Before sharks and whales ruled the seas as the biggest bad boys (and girls) of the sea, there were rangeomorphs, a bizarre plant-looking-animal-type … thing. They roamed the seas of Earth around 540 million years ago, absorbing nutrients drifting in the water.
Rangeomorphs were the biggest thing in the game — and had the shape-eshifting skills to make themselves as big or as small as they needed. That could range from a few millimeters up to a few meters. While that may not sound huge, this was an era where complex life was rare.
The adaptation likely came about so that rangeomorphs could take advantage of nutrients in a particular area. If oxygen was higher up in the environment, the rangeomorph could grow accordingly, changing its height and “leaf” shape to best absorb nutrients. The leaves grew in fractal-like patterns. The researchers are calling this responsiveness to environment “ecophenotypic plasticity.”
“[In] ecophenotypic plasticity each different body type is not the result of a new genetic adaptation,” Jennifer Hoyal Cuthill, a Cambridge post-doctoral researcher and lead author on the paper, says. “Rather, ecophenotypic plasticity allows the same genetic program to rapidly produce different body sizes and shapes depending on environmental conditions.”
Despite this leaf, certain features of rangeomorphs indicate that they are in a subdomain called opisthokonts, which encompasses animals and funguses (and excludes plants.) Part of this has to do with the environment they developed in. They were in deep dark areas of the ocean during an ice age, unable to access the Sun to utilize photosynthesis as a nutrient source.
“Since many rangeomorphs appear to have inhabited the dark ocean depths, this rules out photosynthesis and means they can’t be any kind of plant or seaweed,” Hoyal Cuthill says. “Given that rangeomorphs are large and quite complex, this suggests they may have been early animals.”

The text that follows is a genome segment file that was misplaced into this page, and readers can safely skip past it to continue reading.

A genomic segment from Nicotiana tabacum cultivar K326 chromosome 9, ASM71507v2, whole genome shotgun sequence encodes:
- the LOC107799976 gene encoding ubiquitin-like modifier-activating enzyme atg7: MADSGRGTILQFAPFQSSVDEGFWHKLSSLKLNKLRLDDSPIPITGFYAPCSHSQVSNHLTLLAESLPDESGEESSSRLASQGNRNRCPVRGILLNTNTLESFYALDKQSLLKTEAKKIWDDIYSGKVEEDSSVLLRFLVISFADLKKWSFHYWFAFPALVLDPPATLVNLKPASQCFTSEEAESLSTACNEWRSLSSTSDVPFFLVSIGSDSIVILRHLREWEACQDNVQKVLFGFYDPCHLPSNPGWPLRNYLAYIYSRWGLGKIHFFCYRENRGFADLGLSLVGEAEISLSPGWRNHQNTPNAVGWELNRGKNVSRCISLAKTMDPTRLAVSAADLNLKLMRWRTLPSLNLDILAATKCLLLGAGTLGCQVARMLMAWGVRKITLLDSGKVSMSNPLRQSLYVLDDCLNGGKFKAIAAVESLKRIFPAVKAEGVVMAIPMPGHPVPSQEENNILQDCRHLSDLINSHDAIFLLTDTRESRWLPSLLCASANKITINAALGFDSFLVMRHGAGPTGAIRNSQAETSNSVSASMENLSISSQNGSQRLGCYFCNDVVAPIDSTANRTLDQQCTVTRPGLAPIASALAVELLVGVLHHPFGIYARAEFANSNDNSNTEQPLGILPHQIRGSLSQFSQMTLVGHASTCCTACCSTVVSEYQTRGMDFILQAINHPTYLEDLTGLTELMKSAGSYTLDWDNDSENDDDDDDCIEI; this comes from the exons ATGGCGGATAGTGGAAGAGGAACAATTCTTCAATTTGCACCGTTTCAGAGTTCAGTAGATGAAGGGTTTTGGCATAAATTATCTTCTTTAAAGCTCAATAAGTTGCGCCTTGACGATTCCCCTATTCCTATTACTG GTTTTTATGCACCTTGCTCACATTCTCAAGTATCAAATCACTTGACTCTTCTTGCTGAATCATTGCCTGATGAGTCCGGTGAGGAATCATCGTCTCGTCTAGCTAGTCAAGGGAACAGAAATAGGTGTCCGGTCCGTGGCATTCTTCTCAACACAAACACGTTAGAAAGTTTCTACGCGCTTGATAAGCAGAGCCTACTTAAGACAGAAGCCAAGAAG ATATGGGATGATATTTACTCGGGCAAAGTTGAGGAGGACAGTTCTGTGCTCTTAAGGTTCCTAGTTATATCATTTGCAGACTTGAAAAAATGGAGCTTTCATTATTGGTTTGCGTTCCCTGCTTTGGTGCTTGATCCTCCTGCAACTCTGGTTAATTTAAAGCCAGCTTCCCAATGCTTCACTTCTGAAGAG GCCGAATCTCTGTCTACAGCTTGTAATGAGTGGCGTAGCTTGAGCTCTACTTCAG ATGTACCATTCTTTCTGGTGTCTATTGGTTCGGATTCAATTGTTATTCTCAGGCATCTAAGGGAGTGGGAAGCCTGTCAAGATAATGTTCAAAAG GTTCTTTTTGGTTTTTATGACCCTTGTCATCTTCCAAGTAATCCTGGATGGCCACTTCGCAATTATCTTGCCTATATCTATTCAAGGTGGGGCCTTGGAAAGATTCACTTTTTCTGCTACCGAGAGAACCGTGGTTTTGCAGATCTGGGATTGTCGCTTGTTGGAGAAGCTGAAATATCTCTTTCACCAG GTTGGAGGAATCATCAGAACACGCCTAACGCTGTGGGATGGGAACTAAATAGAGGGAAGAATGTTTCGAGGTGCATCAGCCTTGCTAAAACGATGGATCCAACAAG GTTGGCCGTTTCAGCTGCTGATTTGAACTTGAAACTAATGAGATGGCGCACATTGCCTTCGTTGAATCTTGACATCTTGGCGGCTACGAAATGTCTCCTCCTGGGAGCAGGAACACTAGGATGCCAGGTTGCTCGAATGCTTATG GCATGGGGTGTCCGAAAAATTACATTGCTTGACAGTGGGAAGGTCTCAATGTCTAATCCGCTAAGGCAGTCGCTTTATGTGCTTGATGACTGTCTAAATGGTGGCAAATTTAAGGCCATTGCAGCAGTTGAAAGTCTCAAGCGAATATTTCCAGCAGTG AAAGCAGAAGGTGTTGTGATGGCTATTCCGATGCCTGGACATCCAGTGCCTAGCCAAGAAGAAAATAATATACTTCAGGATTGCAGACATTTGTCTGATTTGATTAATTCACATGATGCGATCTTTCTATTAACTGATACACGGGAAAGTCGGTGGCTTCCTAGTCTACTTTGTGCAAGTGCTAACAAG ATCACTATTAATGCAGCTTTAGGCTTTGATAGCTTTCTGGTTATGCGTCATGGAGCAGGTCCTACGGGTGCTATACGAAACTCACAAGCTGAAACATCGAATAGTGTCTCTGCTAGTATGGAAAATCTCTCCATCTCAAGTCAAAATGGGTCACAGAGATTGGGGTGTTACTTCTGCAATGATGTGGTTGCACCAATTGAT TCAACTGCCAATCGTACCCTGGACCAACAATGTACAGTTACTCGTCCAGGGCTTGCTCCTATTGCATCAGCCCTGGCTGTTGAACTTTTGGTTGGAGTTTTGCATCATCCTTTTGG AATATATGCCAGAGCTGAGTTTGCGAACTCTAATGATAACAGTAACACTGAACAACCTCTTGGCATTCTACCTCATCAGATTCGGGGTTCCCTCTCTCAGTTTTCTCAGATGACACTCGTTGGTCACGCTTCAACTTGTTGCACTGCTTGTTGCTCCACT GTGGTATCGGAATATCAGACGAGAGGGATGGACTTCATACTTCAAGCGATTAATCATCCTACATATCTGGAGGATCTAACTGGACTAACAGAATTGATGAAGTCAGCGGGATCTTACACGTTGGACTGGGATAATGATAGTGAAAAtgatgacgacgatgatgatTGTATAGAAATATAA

According to the study, published Monday in Nature Ecology & Evolution, sudden changes in ocean chemistry accounts for why rangeomorph sizes seem to range so much in morphology. The catalyst may have been the end of the ice age.
The fossil records of rangeomorphs show the same structure with wildly differing sizes, leaving researchers unable to determine if they were looking at the same creature — or even where this grouping of creatures might fit at a time when there were few, if any, large organisms in the Ediacaran oceans.
“Our study suggests that the adaptations that allowed rangeomorphs to “shape-shift” were, firstly, growth that was strongly dependent on uptake of oxygen and other nutrients, and, secondly, their fractal-like branched body-plan,” Hoyal Cuthill says.
Of course, this all came at a cost — when the Ediacaran era drew to a close, almost everything went extinct. There’s a fossil gap between the end of this era and the beginning of the Cambrian, meaning that exactly what happened can’t quite be pieced together. (Some early Cambrian fossils show signs of being burrowing creatures.)
“It seems that rangeomorphs were amazing at sitting on the Ediacaran sea-floor, taking in nutrients,” Hoyal Cuthill says. “However, this may eventually have left them vulnerable to out-competition and predation by more active animals.”
For a few million years, it seems that rangeomorphs were the rulers of the roost — all thanks to extremely malleable forms they were able to take on. But in the end, that may have cost them dearly, and seemingly left none of its lineage behind.
“There isn’t anything quite like a rangeomorph alive today,” Hoyal Cuthill says. “However, similar patterns of ‘plastic’ growth, with strong environmental effects on size and shape, are seen among living animals especially invertebrates such as sponges.”